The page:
DOI Secretary Sally Jewell said, "As the President has made clear, this administration's priority is to continue to expand safe and responsible domestic energy production. In line with that goal, we are proposing some commonsense updates that increase safety while also providing flexibility and facilitating coordination with states and tribes. As we continue to offer millions of acres of America's public lands for oil and gas development, it is important that the public has full confidence that the right safety and environmental protections are in place." DOI indicated that approximately 90 percent of wells drilled on Federal and Indian lands use hydraulic fracturing, but the Bureau of Land Management's (BLM) current regulations governing hydraulic fracturing operations on public lands are more than 30 years old and were not written to address modern hydraulic fracturing activities. The revised proposed rule will modernize BLM's management of hydraulic fracturing operations, and help to establish baseline environmental safeguards for these operations across all public and Indian lands.

    DOI indicated that the updated draft proposal maintains the three main components of the initial proposal: requiring operators to disclose the chemicals they use in fracturing activities on public lands; improving assurances of well-bore integrity to verify that fluids used during fracturing operations are not contaminating groundwater; and confirming that oil and gas operators have a water management plan in place for handling fluids that flow back to the surface. Building on preliminary input from key stakeholders and recommendations from the Department of Energy (DOE) Secretary's Advisory Board in 2011, the BLM proposed a draft rule in 2012 that took into account technologies already in use by companies to protect water resources, and existing methods for improving transparency through disclosure of the chemicals used in fracturing fluids [See WIMS 5/4/12].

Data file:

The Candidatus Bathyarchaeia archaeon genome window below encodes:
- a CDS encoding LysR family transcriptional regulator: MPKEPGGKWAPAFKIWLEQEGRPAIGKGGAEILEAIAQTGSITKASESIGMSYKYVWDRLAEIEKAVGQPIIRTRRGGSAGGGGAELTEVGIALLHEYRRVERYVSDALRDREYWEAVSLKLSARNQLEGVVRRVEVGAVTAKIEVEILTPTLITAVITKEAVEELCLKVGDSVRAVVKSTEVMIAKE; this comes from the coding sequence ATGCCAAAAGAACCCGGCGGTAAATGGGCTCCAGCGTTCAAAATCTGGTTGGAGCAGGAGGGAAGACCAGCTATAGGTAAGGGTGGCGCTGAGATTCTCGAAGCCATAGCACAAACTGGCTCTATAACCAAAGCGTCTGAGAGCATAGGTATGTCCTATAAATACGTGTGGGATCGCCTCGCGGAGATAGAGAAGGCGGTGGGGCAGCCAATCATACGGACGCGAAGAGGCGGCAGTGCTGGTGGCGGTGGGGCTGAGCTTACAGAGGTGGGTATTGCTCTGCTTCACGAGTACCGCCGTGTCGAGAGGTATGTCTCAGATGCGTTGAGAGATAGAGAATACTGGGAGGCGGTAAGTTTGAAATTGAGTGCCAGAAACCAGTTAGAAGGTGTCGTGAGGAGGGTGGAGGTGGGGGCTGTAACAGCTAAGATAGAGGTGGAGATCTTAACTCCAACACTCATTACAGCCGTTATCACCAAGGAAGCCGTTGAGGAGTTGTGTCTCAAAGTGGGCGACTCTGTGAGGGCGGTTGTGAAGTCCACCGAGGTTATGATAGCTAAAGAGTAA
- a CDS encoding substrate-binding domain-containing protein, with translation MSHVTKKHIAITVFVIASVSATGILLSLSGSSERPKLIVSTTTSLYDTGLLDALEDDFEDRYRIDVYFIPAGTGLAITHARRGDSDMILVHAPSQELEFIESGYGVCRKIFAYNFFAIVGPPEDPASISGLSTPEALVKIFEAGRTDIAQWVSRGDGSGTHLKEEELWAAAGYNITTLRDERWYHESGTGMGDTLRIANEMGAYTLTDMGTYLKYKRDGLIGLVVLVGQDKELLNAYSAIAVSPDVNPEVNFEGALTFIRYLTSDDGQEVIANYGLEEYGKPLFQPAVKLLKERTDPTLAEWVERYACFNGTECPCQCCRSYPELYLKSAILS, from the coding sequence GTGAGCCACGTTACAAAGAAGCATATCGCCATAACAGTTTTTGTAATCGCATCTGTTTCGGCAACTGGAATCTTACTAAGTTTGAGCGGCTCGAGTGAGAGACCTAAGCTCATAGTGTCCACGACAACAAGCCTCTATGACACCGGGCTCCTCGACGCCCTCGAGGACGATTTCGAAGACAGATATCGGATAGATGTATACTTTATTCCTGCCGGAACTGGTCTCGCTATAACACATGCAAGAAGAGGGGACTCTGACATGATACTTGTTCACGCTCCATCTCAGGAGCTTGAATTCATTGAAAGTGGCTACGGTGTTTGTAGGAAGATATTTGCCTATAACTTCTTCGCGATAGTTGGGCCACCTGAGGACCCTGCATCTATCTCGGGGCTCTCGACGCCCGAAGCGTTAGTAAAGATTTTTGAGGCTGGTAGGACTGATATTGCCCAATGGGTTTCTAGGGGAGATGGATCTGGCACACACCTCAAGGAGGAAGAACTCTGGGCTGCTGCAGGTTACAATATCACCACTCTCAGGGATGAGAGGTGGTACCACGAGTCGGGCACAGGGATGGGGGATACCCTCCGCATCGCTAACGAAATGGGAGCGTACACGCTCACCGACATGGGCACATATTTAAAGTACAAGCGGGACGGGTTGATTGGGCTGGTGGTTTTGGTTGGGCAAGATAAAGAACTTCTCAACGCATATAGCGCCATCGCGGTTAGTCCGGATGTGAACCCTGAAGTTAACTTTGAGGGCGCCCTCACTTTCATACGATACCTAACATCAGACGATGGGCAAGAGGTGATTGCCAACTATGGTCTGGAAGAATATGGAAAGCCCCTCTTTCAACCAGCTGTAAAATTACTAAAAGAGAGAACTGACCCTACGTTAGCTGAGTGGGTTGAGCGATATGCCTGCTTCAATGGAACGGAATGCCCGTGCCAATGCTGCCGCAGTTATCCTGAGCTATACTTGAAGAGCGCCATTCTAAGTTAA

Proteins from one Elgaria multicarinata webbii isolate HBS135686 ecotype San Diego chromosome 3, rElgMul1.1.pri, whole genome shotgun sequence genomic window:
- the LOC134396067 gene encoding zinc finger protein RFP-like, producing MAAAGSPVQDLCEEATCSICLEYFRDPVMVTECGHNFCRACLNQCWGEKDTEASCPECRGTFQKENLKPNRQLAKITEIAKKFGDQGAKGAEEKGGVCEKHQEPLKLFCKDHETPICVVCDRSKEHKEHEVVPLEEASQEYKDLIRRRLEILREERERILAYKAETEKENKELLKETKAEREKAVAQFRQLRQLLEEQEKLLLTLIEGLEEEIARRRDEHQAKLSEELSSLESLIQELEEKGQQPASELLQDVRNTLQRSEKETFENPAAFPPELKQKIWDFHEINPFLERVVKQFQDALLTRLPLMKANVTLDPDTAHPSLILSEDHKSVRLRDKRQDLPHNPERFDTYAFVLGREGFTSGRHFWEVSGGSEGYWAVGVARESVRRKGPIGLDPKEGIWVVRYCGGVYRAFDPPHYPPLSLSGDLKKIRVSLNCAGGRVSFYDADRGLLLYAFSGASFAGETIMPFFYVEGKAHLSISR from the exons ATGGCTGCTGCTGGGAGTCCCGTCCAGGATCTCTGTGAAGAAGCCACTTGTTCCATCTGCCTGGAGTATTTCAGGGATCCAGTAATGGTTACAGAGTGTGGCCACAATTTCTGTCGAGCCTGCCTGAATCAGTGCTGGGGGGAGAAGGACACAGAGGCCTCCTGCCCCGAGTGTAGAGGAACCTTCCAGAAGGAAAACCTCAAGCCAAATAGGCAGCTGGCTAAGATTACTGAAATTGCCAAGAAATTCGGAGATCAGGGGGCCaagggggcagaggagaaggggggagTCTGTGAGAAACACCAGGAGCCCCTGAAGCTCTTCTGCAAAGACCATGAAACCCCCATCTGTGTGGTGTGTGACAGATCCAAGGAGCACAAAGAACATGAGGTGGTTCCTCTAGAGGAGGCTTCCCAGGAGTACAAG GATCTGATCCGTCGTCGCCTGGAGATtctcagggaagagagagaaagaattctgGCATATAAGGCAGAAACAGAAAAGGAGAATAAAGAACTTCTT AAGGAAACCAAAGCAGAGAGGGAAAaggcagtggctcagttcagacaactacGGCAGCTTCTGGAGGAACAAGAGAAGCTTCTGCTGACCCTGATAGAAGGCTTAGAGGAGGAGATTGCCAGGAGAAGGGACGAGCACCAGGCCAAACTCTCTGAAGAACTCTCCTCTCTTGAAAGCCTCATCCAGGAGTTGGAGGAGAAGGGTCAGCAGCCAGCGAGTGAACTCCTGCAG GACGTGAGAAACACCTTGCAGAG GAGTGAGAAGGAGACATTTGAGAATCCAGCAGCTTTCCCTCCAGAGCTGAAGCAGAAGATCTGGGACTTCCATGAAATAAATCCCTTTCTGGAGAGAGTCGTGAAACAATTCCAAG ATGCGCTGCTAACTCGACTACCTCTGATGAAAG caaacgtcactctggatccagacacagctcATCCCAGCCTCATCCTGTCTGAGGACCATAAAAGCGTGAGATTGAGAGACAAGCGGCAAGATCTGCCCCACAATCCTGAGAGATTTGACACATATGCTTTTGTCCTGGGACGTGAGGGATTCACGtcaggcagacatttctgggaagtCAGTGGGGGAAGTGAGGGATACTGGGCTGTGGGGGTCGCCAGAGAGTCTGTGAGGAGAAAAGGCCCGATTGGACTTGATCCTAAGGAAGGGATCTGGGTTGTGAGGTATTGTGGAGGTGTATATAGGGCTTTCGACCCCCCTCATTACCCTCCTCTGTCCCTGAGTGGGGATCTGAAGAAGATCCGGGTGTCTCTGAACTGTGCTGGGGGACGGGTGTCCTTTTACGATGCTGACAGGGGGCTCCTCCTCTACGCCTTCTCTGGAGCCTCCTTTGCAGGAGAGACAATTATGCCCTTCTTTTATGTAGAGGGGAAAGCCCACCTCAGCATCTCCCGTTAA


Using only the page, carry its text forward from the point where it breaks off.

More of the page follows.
The updated draft proposal addresses many of the more than 177,000 public comments that the BLM received during the initial 120-day public comment period that ended last fall, as well as other feedback received during eight forums and other meetings held with representatives of American Indian tribes. BLM Principal Deputy Director Neil Kornze said, "We know from experience that hydraulic fracturing and horizontal drilling methods can be used safely and effectively, employing many of the best management practices reflected in this draft rule. Our thorough review of all the comments convinced us that we could maintain a strong level of protection of health, safety, and the environment while allowing for increased flexibility and reduced regulatory duplication."